The large wheel size was important for the medieval grinders to work properly. Modern machinist will talk of “sfm” meaning “surface feet per minute”. This number can be calculated by multiplying the circumference in feet of a cutting tool (buffing and grinding wheels are considered cutting tools) by the revolutions per minute that its motor turns. Each type of tool and material has an ideal sfm that it machines best at. For grinding and polishing wheels, it represents how much grinding surface goes past the object being ground or polished in a given amount of time. Too much speed heats up and or burns the metal while too little is simply slower and less efficient. The 6 in. modern wheel above runs at 1725 RPM on its ¼ Hp motor or at about 2700 sfm. My dogs run their wheel about 20 RPM and I plan on gearing that up to 60 RPM on the main drive shaft. I originally planed on making a 28 in. buffing wheel from material sewed together from old blue jeans. (The 28 inches is about as big as the material will allow.) The 60 RPM gives a sfm of 440 fm or only 1/6 the sfm of the modern wheel. A 3 foot diameter wheel would bring the sfm up to 565 sfm. If the water wheel turning the toothed gear in the period picture goes about the same speed as my dogs then I would estimate from the gear diameters that the shaft rpm would be about 100 RPM and the biggest wheel at about 2/3 the height of the workers. Figuring the workers at 5.5 feet tall gives an estimate for the largest wheel of a sfm of about 1150. Running my 28 in. buffing wheel at two and a half times the mane shaft speed would put my sfm at about 1100, or similar to the large sized wheels in the picture. If I made my wheel 3.5 ft in diameter then the sfm for 60 RPM is 659 and 1320 if it were doubled. The sfm would be 565 or 1130 for a wheel only 3 ft in diameter The bottom line is that doubling the speed from main shaft to grinder should make my machine run at about the same sfm as the medieval one. It is worth noting that there are wheels of different sizes in both medieval pictures. It is unknown weather this is because some of the wheels are partly worn or weather it to make allowances for different sfm applications. The sfm works out to be about 40% of the modern version. For comparison sake I timed myself as if I was hand buffing with a 6 inch stroke at 165 strokes per minute. That’s about 330 sfm figuring as if both stroke directions would be equally effective. This would be a pace that would be impossible to keep up more than a few minutes especially when a little more pressure is used. It is only about 12% of the modern buffer and 30% of the period machine. So the period power buffer would be 3 times faster and far more sustainable than hand buffing. It would be a very effective tool even if not up to modern standards. I have the option of gearing up the buffer to go faster and I may try that eventually but there is a limit to how much speed or RPM the period bearings can handle before heating up with friction or getting wobbly due to balancing issues. Large wheels running at slower speeds were the medieval solution.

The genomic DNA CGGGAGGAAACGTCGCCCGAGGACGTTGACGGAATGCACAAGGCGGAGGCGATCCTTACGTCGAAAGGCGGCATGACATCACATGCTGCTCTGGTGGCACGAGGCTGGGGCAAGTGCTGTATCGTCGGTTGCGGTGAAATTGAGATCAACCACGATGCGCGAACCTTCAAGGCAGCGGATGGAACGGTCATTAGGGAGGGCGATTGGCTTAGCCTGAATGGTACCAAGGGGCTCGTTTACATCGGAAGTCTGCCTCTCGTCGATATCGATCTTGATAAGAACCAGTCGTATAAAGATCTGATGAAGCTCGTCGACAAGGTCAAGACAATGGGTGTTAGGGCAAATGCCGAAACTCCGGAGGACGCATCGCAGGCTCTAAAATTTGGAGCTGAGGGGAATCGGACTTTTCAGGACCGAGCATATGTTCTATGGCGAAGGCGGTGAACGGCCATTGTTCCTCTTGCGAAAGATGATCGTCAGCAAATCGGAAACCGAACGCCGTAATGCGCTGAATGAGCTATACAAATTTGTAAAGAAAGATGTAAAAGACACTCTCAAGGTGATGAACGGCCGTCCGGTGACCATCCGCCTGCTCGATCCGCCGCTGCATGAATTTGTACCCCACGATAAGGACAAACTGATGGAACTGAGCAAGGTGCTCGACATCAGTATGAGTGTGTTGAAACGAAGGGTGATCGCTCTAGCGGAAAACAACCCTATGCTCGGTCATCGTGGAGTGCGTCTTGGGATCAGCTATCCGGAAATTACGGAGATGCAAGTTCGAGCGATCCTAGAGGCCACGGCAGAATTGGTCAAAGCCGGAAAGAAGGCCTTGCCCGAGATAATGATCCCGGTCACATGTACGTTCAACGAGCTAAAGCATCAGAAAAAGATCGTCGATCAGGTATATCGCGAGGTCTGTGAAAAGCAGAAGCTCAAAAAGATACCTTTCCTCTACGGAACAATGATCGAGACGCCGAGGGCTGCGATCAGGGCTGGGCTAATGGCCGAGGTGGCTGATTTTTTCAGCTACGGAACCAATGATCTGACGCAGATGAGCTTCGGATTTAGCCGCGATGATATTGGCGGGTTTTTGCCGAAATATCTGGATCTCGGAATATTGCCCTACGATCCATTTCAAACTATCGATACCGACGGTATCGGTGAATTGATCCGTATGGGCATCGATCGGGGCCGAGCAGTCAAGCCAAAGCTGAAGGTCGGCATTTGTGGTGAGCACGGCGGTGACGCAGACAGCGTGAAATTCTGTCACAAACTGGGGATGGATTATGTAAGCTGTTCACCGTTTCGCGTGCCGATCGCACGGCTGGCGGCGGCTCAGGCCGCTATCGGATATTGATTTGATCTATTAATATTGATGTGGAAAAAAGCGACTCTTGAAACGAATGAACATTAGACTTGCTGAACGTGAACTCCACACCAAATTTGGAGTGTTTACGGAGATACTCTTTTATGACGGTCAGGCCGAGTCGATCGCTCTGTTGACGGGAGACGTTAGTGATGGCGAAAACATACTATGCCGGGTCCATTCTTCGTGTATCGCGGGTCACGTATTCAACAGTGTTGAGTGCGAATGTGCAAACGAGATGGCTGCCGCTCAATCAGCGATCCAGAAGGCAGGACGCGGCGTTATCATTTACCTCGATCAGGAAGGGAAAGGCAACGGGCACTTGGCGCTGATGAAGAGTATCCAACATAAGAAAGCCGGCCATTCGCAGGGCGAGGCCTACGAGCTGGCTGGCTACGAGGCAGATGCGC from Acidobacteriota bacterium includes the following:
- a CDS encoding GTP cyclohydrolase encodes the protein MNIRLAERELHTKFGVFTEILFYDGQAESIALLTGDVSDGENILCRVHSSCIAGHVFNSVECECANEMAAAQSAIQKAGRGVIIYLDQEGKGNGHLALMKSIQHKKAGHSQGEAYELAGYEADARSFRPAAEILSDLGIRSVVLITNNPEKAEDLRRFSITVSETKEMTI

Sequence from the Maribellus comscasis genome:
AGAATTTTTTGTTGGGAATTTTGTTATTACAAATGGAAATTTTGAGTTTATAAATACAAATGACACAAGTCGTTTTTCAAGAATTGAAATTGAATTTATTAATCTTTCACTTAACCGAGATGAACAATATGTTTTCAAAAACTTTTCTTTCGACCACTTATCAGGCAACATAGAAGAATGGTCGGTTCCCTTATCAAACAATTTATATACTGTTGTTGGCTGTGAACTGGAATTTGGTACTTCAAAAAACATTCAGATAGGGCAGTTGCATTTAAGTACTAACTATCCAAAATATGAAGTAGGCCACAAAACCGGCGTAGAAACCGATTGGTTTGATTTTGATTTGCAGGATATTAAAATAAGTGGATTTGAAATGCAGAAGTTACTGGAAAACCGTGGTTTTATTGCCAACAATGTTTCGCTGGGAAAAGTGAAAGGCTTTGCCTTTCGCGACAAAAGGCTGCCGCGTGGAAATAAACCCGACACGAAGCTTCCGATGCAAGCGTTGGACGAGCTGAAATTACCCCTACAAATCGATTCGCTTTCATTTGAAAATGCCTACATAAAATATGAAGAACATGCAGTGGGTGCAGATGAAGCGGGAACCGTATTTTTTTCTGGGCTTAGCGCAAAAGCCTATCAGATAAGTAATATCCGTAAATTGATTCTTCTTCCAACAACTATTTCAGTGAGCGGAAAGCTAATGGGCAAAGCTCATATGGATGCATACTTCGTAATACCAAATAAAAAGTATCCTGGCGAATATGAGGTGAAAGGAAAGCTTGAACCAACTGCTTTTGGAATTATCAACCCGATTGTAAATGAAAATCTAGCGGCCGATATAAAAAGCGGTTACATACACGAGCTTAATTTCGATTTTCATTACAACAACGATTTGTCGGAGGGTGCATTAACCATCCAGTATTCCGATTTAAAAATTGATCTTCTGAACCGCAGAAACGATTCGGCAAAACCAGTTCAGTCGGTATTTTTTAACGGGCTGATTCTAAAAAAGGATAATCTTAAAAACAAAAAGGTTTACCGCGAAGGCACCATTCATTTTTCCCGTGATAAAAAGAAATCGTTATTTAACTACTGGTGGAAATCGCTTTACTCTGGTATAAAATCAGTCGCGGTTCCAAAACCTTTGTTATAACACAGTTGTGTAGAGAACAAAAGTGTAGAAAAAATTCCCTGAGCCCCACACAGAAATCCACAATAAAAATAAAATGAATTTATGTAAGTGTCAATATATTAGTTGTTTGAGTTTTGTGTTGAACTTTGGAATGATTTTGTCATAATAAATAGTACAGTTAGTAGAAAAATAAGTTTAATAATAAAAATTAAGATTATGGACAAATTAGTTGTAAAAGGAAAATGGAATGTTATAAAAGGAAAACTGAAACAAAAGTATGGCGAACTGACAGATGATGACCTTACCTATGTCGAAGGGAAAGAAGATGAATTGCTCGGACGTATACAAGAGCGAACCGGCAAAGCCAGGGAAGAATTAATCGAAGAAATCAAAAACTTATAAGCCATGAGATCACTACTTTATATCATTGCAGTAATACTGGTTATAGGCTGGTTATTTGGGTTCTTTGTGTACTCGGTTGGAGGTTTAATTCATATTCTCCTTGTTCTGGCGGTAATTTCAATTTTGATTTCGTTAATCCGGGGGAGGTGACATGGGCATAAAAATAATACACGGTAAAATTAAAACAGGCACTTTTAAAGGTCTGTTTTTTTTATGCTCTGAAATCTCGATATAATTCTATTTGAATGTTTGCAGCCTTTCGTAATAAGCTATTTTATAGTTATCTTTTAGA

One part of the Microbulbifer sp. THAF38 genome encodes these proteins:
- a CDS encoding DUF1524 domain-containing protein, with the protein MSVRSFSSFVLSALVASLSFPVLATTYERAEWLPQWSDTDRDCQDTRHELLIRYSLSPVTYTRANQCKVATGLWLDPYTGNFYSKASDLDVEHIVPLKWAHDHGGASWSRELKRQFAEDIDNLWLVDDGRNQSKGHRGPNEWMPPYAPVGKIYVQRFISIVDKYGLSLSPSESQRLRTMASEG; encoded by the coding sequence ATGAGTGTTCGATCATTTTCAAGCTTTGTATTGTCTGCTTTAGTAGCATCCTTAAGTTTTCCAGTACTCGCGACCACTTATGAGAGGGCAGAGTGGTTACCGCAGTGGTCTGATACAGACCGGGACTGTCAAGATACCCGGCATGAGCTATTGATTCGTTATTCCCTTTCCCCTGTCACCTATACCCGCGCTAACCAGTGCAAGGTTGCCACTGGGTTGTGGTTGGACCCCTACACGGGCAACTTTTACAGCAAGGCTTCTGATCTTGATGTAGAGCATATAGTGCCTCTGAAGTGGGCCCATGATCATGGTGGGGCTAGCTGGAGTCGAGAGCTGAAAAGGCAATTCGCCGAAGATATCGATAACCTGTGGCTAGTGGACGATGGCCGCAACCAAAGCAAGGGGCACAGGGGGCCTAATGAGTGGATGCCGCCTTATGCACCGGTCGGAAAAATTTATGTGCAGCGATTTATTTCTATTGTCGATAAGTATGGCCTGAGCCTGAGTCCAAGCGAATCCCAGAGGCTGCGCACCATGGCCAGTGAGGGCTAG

By careful design I can use the same framework for grinding and buffing, or to rotate a wine barrel for tumbling and polishing chain mail or by adding a rail, head, and tail stock to create a lathe. My system is small enough that it probably won’t be able to power as many wheels as is shown in figures 4 and 5. I therefore will only set it up to run a few.. I plan on designing it so that pulleys are interchangeable as well as the grinding and buffing wheels. Eventually I hope to be able to have several buffing wheels with different grits and abrasives. I have collected several large grinding wheels from broken peddle grinders which I wish to use. See Fig. 7. See Figs. 8 and 9 for some undimentioned but roughly to scale drawings of what I plan for the grinder-buffer and the barrel-tumbler and lathe attachments. Fig 10 is an 18th century hand cranked barrel tumbler simular to the one I have in mind.11 It was used in processing leather, but such a tumbler has many uses.
1 Theophilus 1979, 93
2 Backhouse 2000, 37 909 9 (F.78 verso of Luttrell Ssalter)
3 Reti and Dibner. 1969, 51 Originally From Codice Atlantico di Leonardo da Vinci (C.A.,fol. 38LR)
5 Agricola 1950, 211
6 Authors Photo
7 Reti and Dibner. 1969, 90 Originally From Codice Atlantico di Leonardo da Vinci (C.A.,fol. 38LR)
8 Stradanus, (1580's)http://posner.library.cmu.edu/Posner/boo
9 Price 2000, 264 (From Hausbuch der Mendelschen c.1571)
10 Authors Photo
11 Diderot 2002, pl vi
Citations For Grinder
Agricola, Georg, Herbert Hoover, and Lou Henry Hoover. 1950. De re metallica. New York: Dover Publications.
ISBN0-486-60006-8 LCCCN A51-8994
Price, Brian R., David Edge, and Alan Williams. 2000. Techniques of medieval armour reproduction: the 14th century. Boulder, Colo: Paladin Press.
Recueil de planches sur les sciences, les arts libéraux, et les arts méchaniques, avec leur explication Arts du cuir. 2002. [Paris]: Inter-Livres.
Reti, Ladislao, and Bern Dibner. 1969. Leonardo Da Vinci, technologist: three essays on some designs and projects of the Florentine master in adapting machinery and technology to the problems in art, industry and war. Norwalk, Connecticut: Burndy
Originally From Codice Atlantico di Leonardo da Vinci (C.A.,fol. 38LR)
Stradanus, (1580's by Stradanus., Straet, Jan van der, 1523-1605) http://posner.library.cmu.edu/Posner/boo
See web page above for picture.
Still working on proper form of documentation but I think I'm getting better. If you can't track where something came from, let me know.